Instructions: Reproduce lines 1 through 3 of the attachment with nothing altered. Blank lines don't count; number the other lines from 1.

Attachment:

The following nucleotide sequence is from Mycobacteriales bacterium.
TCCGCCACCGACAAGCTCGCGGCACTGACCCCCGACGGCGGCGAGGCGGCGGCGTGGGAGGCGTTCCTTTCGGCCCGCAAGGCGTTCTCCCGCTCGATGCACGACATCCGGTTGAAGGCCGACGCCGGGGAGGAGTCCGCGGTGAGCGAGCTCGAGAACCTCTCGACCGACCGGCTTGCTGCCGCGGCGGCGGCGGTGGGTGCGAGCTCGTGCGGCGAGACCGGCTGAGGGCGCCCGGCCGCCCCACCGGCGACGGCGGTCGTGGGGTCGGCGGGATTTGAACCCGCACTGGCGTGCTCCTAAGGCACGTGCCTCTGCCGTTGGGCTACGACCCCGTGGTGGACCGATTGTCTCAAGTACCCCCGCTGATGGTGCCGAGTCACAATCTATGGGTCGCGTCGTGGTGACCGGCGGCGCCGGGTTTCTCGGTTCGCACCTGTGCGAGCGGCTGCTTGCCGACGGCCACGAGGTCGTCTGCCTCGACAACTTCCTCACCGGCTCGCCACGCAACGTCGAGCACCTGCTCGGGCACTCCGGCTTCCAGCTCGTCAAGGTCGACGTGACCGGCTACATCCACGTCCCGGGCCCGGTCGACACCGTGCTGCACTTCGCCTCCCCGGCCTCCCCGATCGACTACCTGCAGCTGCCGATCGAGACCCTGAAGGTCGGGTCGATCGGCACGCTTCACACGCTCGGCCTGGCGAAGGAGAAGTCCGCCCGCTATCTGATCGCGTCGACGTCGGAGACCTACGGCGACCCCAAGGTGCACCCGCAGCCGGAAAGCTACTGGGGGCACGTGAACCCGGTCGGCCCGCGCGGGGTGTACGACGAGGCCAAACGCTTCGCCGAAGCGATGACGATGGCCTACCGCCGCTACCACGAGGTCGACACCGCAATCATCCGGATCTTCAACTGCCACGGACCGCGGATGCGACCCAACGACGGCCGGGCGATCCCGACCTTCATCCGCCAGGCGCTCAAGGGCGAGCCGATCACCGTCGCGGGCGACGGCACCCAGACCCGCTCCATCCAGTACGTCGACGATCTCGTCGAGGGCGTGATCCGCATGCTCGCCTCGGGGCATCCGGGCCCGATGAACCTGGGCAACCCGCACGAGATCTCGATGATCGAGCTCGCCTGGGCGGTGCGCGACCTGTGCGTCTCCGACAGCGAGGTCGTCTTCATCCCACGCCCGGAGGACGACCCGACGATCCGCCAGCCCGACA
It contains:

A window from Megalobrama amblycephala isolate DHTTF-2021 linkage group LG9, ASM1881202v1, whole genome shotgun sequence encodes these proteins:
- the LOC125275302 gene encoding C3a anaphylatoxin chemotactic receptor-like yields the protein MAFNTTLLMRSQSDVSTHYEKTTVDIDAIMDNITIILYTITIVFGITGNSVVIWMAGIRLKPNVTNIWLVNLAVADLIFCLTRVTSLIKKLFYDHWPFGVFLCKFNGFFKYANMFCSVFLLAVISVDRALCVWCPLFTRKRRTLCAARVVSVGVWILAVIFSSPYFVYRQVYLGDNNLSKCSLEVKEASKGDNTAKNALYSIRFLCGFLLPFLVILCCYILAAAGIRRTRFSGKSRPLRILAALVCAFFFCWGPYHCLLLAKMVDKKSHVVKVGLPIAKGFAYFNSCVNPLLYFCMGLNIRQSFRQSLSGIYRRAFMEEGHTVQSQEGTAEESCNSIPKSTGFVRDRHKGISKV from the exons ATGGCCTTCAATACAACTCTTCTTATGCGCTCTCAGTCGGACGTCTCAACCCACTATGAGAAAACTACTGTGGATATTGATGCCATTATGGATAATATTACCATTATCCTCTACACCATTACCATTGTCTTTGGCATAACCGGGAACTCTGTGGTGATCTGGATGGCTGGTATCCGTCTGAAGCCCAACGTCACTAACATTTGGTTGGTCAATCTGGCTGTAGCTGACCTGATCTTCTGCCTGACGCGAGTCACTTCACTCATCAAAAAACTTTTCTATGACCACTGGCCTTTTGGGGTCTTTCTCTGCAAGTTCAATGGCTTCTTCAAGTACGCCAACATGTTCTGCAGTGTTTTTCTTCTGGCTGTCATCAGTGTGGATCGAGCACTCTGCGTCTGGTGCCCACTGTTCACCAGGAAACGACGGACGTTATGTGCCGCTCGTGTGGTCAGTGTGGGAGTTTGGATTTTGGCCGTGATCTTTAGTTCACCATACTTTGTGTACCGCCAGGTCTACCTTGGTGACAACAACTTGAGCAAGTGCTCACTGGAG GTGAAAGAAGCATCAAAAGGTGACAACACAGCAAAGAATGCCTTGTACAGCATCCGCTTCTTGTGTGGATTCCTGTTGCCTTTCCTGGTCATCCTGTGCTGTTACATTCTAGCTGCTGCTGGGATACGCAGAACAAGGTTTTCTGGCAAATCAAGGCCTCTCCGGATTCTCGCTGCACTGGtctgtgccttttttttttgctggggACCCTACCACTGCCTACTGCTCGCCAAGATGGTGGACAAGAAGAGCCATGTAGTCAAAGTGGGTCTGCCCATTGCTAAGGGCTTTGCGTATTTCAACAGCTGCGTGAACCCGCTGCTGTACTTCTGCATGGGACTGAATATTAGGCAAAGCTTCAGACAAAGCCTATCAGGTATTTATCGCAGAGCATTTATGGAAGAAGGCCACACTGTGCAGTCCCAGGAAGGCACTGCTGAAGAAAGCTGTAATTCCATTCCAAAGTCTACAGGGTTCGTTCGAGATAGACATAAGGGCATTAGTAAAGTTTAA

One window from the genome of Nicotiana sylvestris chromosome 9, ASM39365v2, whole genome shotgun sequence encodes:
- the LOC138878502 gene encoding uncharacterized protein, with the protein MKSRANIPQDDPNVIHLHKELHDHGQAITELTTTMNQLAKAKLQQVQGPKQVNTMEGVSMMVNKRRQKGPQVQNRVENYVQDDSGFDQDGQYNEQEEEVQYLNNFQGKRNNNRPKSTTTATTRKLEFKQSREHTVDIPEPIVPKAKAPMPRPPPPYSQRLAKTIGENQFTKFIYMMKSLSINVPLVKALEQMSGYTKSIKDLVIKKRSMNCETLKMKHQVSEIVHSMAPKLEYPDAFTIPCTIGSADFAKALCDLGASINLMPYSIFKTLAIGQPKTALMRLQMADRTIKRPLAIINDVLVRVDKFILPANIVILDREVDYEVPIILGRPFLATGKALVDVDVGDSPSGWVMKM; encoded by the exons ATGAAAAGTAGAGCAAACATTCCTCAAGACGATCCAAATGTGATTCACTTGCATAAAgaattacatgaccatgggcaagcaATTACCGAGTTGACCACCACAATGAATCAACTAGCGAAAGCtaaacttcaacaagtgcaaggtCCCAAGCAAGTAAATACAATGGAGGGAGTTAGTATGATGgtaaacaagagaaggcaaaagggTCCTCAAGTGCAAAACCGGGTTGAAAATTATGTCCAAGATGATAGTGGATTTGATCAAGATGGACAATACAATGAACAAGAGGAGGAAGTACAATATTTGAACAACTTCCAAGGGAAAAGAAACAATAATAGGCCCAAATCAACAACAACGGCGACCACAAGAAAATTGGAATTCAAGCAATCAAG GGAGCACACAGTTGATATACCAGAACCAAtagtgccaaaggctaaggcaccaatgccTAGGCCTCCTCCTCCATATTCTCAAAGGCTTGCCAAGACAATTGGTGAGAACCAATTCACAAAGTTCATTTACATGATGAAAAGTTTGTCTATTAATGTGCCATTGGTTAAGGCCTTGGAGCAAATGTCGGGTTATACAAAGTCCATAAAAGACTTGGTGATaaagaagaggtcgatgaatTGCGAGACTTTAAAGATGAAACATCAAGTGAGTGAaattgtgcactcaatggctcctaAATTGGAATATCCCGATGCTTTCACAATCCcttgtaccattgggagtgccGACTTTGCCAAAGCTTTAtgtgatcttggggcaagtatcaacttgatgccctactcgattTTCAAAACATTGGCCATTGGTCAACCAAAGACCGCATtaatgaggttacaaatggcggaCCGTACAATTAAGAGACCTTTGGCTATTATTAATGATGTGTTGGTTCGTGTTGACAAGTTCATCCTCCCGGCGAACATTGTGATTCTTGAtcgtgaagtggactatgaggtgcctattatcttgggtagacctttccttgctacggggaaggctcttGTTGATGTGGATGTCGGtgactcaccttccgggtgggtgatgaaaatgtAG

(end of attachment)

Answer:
The following nucleotide sequence is from Mycobacteriales bacterium.
TCCGCCACCGACAAGCTCGCGGCACTGACCCCCGACGGCGGCGAGGCGGCGGCGTGGGAGGCGTTCCTTTCGGCCCGCAAGGCGTTCTCCCGCTCGATGCACGACATCCGGTTGAAGGCCGACGCCGGGGAGGAGTCCGCGGTGAGCGAGCTCGAGAACCTCTCGACCGACCGGCTTGCTGCCGCGGCGGCGGCGGTGGGTGCGAGCTCGTGCGGCGAGACCGGCTGAGGGCGCCCGGCCGCCCCACCGGCGACGGCGGTCGTGGGGTCGGCGGGATTTGAACCCGCACTGGCGTGCTCCTAAGGCACGTGCCTCTGCCGTTGGGCTACGACCCCGTGGTGGACCGATTGTCTCAAGTACCCCCGCTGATGGTGCCGAGTCACAATCTATGGGTCGCGTCGTGGTGACCGGCGGCGCCGGGTTTCTCGGTTCGCACCTGTGCGAGCGGCTGCTTGCCGACGGCCACGAGGTCGTCTGCCTCGACAACTTCCTCACCGGCTCGCCACGCAACGTCGAGCACCTGCTCGGGCACTCCGGCTTCCAGCTCGTCAAGGTCGACGTGACCGGCTACATCCACGTCCCGGGCCCGGTCGACACCGTGCTGCACTTCGCCTCCCCGGCCTCCCCGATCGACTACCTGCAGCTGCCGATCGAGACCCTGAAGGTCGGGTCGATCGGCACGCTTCACACGCTCGGCCTGGCGAAGGAGAAGTCCGCCCGCTATCTGATCGCGTCGACGTCGGAGACCTACGGCGACCCCAAGGTGCACCCGCAGCCGGAAAGCTACTGGGGGCACGTGAACCCGGTCGGCCCGCGCGGGGTGTACGACGAGGCCAAACGCTTCGCCGAAGCGATGACGATGGCCTACCGCCGCTACCACGAGGTCGACACCGCAATCATCCGGATCTTCAACTGCCACGGACCGCGGATGCGACCCAACGACGGCCGGGCGATCCCGACCTTCATCCGCCAGGCGCTCAAGGGCGAGCCGATCACCGTCGCGGGCGACGGCACCCAGACCCGCTCCATCCAGTACGTCGACGATCTCGTCGAGGGCGTGATCCGCATGCTCGCCTCGGGGCATCCGGGCCCGATGAACCTGGGCAACCCGCACGAGATCTCGATGATCGAGCTCGCCTGGGCGGTGCGCGACCTGTGCGTCTCCGACAGCGAGGTCGTCTTCATCCCACGCCCGGAGGACGACCCGACGATCCGCCAGCCCGACA
It contains: